Crossing Over: Teaching Meaning-Centered Secondary English Language Arts

By Harold M. Foster | Go to book overview

chapter FOUR
Discussing Books

Introduction

Class discussions that go well, really well, are about as satisfying an activity as any I know as a teacher. When discussing The Pigman, I have had students talk deeply and honestly about their relationships with the elderly, both relatives and nonrelatives. In Bridge to Terabithia discussions, I have witnessed students confess reactions to death experiences similar to what Jess goes through in the book. In my best discussions, students address students, to clarify, analyze, and expand. My best discussions move along effortlessly, so it seems, making the length of class feel like mere minutes.


The School, the Students

Calvin is a city neighborhood, yet it feels like a small town set in 1952. Main Street has a coffee shop, a lawnmower repair place, a public library, and a wonderful old used-book store. Even the prices in the shops seem reasonable, especially compared to those for the same services just two miles away in downtown.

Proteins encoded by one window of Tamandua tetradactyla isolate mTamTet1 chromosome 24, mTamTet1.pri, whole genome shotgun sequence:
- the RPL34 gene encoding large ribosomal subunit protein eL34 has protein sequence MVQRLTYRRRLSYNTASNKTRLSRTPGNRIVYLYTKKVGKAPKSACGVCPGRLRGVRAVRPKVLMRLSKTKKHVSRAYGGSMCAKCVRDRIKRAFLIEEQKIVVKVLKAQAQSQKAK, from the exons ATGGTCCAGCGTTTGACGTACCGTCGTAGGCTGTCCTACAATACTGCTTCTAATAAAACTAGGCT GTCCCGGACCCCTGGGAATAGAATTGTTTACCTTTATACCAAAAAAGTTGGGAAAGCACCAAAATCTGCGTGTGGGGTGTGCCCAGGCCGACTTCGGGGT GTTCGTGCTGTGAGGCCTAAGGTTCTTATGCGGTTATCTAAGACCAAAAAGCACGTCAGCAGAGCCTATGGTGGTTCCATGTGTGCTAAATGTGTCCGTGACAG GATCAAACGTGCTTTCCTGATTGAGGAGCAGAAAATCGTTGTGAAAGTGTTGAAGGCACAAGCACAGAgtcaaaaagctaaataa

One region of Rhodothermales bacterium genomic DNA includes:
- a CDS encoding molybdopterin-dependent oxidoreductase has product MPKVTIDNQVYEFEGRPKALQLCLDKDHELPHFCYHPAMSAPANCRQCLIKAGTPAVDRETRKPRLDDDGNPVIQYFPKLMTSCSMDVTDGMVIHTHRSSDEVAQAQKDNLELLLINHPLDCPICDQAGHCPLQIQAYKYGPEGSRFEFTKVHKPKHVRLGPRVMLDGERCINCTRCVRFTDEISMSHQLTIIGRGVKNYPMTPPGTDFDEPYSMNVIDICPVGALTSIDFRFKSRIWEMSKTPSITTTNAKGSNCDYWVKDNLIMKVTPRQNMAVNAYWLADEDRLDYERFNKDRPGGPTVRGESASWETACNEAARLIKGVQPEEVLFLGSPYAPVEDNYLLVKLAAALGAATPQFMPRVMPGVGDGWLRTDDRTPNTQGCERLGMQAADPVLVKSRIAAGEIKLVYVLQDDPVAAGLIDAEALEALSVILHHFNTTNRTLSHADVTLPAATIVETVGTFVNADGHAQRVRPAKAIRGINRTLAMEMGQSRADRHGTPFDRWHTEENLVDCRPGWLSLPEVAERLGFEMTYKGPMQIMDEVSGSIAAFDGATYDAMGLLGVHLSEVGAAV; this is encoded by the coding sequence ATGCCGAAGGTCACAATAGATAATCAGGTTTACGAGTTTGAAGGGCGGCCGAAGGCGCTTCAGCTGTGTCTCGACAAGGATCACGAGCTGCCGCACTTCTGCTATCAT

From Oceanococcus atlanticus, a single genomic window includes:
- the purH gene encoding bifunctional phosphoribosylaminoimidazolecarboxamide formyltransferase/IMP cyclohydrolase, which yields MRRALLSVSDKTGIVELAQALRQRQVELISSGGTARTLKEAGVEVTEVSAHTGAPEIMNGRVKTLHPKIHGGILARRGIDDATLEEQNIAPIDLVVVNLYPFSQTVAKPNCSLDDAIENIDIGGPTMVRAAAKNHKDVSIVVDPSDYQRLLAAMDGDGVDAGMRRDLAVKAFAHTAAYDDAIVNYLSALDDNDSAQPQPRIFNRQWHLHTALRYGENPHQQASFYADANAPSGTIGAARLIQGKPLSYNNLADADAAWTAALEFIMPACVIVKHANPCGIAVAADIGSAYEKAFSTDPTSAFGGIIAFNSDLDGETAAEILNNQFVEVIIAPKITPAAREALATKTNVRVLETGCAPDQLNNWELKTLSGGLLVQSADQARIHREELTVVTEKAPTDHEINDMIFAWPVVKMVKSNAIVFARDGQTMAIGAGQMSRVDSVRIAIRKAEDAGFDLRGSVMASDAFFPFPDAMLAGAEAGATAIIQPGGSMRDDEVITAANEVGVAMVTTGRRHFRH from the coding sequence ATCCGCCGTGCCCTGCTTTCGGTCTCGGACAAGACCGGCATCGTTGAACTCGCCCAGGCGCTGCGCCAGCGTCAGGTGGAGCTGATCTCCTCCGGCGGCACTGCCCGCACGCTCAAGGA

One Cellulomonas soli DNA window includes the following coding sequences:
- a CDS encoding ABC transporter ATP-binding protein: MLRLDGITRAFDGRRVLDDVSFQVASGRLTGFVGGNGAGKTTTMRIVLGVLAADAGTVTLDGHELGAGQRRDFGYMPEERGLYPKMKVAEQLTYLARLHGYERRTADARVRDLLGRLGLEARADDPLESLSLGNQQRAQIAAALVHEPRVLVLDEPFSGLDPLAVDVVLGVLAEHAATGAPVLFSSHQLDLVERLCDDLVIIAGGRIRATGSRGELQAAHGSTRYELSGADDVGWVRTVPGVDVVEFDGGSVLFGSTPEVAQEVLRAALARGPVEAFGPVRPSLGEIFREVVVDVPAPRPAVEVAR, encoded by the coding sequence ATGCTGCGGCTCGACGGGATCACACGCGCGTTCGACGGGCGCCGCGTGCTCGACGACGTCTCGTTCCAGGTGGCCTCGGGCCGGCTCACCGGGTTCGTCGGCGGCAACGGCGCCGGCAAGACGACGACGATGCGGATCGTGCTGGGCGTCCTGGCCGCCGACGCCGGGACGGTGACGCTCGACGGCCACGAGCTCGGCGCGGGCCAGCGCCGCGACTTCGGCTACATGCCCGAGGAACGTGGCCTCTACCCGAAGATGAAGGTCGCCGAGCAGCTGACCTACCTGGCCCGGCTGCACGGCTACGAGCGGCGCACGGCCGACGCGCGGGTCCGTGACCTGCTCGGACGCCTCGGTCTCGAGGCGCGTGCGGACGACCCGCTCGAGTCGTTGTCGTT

Yet, the high school on the hill looks nothing like an old-fashioned school. The school is a large monolithic, red brick structure, surrounded by parking lots on two sides and old city neighborhoods on the other two. There are no apparent windows anyone looking at the school can see, and, in fact, there are no windows except in the administrative wing where the principal has his office.

The 1,532 students in this school are city kids and come in all sizes and varieties. But it would be wrong to assume that this racial, ethnic, and socioeconomic mix reflects the neighborhood for, in fact, it has always been an enclave of German-Americans who have kept it as a small pocket of convivial, monochromatic ethnicity, surrounded by a very diverse city. The school reflects the city, not the community, because of a busing program that brings students from a variety of city neighborhoods.

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